Having a companion in old age is good for people — and, it turns out, might extend the chance for life on certain Earth-sized planets in the cosmos as well.
Planets cool as they age. Over time their molten cores solidify and inner heat-generating activity dwindles, becoming less able to keep the world habitable by regulating carbon dioxide to prevent runaway heating or cooling.
But astronomers at the University of Washington and the University of Arizona have found that for certain planets about the size of our own, the gravitational pull of an outer companion planet could generate enough heat — through a process called tidal heating — to effectively prevent that internal cooling, and extend the inner world's chance at hosting life.
UW astronomer Rory Barnes is second author of a paper published in the July issue of the Monthly Notices of the Royal Astronomical Society. The lead authors are graduate student Christa Van Laerhoven and planetary scientist Richard Greenberg at the University of Arizona.
Tidal heating results from the gravitational push and pull of the outer companion planet on its closer-in neighbor, Barnes said. The effect happens locally, so to speak, on Jupiter's moons Io and Europa. The researchers showed that this phenomenon can take place on exoplanets — those outside the solar system — as well.
Using computer models, the researchers found the effect can occur on older Earth-sized planets in noncircular orbits in the habitable zone of low-mass stars, or those less than one-quarter the mass of the Sun. The habitable zone is that swath of space around a star just right to allow an orbiting rocky planet to sustain liquid water on its surface, thus giving life a chance.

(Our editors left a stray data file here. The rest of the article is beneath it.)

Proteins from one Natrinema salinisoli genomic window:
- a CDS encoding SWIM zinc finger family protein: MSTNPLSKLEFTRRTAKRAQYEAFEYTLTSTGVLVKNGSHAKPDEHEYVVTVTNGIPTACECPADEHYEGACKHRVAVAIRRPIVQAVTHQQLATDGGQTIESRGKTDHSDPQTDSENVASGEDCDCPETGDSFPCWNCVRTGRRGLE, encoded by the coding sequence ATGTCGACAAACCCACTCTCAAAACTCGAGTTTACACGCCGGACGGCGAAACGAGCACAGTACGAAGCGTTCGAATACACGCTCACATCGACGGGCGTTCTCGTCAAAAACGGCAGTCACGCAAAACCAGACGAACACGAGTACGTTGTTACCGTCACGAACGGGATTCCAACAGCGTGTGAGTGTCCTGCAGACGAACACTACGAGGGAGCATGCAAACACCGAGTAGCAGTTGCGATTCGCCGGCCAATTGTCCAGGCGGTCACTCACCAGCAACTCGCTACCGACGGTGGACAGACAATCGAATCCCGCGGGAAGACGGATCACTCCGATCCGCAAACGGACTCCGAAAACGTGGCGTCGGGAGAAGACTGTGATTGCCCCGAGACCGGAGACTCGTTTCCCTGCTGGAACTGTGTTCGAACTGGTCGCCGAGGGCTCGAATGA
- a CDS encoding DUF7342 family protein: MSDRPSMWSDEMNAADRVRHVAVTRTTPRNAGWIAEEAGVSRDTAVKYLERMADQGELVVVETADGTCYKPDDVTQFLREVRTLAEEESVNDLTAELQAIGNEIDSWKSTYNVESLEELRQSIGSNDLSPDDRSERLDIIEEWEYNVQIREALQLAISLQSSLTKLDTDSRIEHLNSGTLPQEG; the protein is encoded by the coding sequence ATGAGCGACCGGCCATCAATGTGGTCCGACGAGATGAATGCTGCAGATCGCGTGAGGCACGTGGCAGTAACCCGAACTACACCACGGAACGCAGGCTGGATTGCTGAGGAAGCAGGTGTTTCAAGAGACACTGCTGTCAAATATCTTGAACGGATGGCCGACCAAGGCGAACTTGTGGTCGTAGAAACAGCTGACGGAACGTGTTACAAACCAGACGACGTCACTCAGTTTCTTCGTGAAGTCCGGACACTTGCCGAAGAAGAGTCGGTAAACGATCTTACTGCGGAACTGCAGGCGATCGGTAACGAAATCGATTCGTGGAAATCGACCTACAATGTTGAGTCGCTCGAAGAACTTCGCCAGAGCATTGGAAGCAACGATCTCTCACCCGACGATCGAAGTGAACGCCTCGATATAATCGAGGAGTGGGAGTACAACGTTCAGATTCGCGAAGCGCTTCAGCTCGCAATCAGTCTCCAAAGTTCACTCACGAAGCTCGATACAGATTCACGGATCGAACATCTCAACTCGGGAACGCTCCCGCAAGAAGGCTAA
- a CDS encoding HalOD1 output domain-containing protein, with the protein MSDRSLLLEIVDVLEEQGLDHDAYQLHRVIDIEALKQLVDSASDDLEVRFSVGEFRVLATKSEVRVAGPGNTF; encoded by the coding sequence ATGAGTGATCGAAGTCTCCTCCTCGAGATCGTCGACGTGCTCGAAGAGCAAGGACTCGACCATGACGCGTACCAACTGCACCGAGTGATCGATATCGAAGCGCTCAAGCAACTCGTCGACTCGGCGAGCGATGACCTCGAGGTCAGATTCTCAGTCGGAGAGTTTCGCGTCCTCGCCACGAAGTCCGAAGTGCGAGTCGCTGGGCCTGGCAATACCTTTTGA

"When the planet is closer to the star, the gravitational field is stronger and the planet is deformed into an American football shape. When farther from the star, the field is weaker and the planet relaxes into a more spherical shape," Barnes said. "This constant flexing causes layers inside the planet to rub against each other, producing frictional heating."
The outer planet is necessary, Barnes added, to keep the potentially habitable planet's orbit noncircular. When a planet's orbit is circular, the gravitational pull from its host star is constant, so its shape never changes, and there is no tidal heating.
And so, the researchers conclude, any discoveries of Earth-sized planets in the habitable zone of old, small stars should be followed by searches for outer companion planets that might improve the inner world's chance at hosting life.
The combined effect of the ancient planet's own tectonics and tidal heating generated by the outer companion, Barnes said, might allow such planets to host some of the longest-lived surface habitats in the universe.
"Fifty billion years from now," he said, "humanity may be living on one of these worlds."
The research was done through the Virtual Planetary Laboratory, a UW-based interdisciplinary research group. The research was funded through the NASA Earth and Space Science Fellowship Program and the National Science Foundation.
For more information, contact Barnes at 206-543-8979 or email@example.com. (Grant number AST-110882.)
Monthly Notices of the Royal Astronomical Society